by: Warren Blumenfeld on July 21st, 2014 | 1 Comment »
I keep hearing in the press and in popular discourse about the “two sides” in the Middle East conflict, with the sides being the Palestinians and the Israelis. I understand that there are indeed a number of “sides,” but I believe that the Palestinian people and the Israeli people are generally on the same side.
I do not see the two opposing sides being the Palestinian people versus the Israeli people. Rather, the opposing sides represent many of the leaders verses the peace loving Israelis and Palestinians who truly want to live in harmony with one another.
Many of the Israeli leaders desire to maintain and expand current borders and territories and to impose harsh penalties (for example the Israeli and Egyptian blockade of Gaza) upon the Palestinian people, which has resulted in a great humanitarian crisis, while the Palestinian leaders, primarily members of Hamas, vow to destroy the Jews, fire rockets on Israeli civilians, and are committed to forcing all Jews into the Mediterranean. Unfortunately, those who want peace are being held hostage by their leaders.
I visited Jerusalem last year, and I talked with Israelis and Palestinians who truly desire peace, who truly desire an era in which they can live alongside one another in trust and in harmony, but they are feeling that the continuing politics of hate and fear, war, and division are preventing this peaceful coexistence.
I believe now is the time — actually, it has been the time for decades now — to consider new forms of leadership, not only in the Middle East, but around the world. We need to get away from the leaders who demonize the other, who use fear and threat and engagement of war as tools for their own maintenance of power. We need leaders who are interested in negotiating without a laundry list of preconceived inflexible conditions. We need to get away from the language of hate for the “other”: “Islamic Terrorists,” “Zionist Oppressors,” “Faces of Evil,” etc.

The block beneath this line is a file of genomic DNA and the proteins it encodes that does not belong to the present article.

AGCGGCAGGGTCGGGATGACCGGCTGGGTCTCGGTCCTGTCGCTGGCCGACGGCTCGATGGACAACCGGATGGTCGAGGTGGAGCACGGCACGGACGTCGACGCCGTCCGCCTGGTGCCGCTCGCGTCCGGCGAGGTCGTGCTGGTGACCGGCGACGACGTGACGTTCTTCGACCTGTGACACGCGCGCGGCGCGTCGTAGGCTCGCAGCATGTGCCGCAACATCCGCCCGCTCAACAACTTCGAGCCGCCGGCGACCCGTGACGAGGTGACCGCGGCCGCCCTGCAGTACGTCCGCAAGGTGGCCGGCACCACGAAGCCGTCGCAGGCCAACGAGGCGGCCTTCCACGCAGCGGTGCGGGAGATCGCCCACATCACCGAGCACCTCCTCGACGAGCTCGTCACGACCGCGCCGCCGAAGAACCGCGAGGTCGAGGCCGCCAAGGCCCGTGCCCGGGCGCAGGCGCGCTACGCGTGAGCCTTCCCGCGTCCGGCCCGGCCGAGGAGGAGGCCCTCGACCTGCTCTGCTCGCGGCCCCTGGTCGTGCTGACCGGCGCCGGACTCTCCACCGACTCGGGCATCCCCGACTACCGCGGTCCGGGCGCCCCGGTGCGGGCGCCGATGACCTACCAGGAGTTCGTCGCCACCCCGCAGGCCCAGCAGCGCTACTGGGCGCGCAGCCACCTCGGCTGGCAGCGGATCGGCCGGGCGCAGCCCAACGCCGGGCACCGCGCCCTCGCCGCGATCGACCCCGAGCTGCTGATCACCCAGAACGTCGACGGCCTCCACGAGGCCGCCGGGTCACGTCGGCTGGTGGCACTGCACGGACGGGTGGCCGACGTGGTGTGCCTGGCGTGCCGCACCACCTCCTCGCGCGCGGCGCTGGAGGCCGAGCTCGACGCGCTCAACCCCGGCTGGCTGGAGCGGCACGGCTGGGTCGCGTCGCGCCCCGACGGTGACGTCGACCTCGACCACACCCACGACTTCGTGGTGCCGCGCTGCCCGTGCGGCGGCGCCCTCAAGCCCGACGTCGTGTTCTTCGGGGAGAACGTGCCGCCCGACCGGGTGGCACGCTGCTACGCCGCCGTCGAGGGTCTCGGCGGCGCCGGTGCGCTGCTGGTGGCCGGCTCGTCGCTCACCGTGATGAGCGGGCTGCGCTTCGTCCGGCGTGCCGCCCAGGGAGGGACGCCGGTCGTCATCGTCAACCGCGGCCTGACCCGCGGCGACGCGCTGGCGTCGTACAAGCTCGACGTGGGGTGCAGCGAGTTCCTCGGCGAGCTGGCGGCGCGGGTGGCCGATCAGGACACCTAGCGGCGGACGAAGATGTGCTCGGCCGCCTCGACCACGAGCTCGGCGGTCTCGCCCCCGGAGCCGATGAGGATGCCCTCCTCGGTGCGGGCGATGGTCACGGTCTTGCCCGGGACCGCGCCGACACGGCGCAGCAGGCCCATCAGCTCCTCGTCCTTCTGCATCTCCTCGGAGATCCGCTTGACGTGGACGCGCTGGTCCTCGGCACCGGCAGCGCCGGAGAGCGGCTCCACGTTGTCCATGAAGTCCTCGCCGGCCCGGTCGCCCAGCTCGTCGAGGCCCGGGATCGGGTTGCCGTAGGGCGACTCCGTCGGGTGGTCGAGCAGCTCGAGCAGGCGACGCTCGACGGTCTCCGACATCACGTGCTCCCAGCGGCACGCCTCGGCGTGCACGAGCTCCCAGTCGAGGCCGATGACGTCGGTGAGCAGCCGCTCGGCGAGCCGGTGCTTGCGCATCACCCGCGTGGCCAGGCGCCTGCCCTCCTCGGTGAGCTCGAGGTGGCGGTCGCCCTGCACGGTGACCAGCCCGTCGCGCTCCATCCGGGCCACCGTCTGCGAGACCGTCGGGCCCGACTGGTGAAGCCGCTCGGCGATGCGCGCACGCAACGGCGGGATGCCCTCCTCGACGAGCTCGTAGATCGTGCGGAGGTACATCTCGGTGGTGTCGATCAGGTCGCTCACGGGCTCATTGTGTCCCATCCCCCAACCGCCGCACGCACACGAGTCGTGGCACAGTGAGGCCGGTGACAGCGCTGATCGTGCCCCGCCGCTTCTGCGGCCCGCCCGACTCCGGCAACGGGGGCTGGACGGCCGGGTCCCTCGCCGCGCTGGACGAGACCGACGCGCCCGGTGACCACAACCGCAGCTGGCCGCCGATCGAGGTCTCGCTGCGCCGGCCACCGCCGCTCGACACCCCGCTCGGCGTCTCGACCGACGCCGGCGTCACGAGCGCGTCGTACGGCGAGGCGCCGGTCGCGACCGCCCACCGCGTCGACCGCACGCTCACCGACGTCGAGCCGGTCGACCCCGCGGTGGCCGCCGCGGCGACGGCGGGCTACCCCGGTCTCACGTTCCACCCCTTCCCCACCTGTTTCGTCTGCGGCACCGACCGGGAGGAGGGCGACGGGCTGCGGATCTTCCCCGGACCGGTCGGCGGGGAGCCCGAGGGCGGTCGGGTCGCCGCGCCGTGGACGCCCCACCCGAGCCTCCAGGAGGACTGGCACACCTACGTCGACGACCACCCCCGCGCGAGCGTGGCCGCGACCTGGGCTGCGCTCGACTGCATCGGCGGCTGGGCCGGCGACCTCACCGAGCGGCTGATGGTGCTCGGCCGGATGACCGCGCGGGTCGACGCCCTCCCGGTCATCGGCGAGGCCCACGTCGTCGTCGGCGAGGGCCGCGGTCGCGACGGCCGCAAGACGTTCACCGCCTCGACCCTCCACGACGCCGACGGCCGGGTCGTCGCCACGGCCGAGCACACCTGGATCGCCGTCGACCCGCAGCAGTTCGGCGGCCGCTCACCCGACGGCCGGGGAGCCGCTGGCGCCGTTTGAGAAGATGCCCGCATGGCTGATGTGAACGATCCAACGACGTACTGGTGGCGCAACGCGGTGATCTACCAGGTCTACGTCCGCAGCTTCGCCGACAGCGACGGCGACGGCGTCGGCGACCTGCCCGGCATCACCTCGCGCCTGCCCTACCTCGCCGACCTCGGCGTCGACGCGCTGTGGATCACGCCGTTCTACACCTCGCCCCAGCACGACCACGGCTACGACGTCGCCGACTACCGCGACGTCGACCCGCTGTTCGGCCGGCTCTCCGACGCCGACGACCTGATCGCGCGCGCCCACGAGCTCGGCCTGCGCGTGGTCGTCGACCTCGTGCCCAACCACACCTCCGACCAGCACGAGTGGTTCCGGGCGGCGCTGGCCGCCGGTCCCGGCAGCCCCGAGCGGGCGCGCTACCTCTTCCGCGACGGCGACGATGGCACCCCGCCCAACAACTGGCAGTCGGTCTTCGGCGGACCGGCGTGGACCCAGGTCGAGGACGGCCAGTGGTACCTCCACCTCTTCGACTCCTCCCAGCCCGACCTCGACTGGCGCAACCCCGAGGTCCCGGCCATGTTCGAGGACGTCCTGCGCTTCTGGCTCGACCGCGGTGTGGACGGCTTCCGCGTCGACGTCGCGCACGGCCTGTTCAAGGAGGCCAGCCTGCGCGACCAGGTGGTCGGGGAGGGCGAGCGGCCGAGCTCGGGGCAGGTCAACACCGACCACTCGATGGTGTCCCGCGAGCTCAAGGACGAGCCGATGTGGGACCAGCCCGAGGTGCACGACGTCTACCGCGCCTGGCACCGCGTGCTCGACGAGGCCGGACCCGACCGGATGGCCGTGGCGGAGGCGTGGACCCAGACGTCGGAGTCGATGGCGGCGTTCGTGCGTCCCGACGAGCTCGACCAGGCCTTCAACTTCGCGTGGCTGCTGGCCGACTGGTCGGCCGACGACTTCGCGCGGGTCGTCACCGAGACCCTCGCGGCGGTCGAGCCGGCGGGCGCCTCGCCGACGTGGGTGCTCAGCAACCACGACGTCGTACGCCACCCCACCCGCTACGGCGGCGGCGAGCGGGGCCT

I see Barack Obama setting the bar higher, and setting a great example of what leadership can be. As we all know, during the U.S. presidential campaign, he asserted that he would negotiate with leaders throughout the world, “anytime, anywhere,” to make a start at real engagement and for a new relationship. As we also know, Mr. Obama was roundly criticized for his so-called naiveté, not simply by conservative Republicans, but also from members of his own party, some of whom consider themselves politically progressive.
And herein lies the challenge, the risk, and the danger for leaders who reach out to the so-called “other side” or to their so-called “enemies.” A number of our great world leaders were not only criticized by members of their own ranks, but some were tragically assassinated by their own people for their courage to negotiate and reach out in the name of peace. These great leaders include Mahatma Gandhi, Anwar Sadat, Yitzhak Rabin, Malcolm X, and the list goes on.
I am a “child of the ’60s,” and I will always remember one of the phrases we promoted during the height of the Vietnam War. It went: “WHAT IF THEY GAVE A WAR, AND NOBODY CAME.” Well, what if world political “leaders” continue to engage in the politics of fear, who demonize the “other,” who call for and enact war on their so-called “enemies”? And what if nobody came?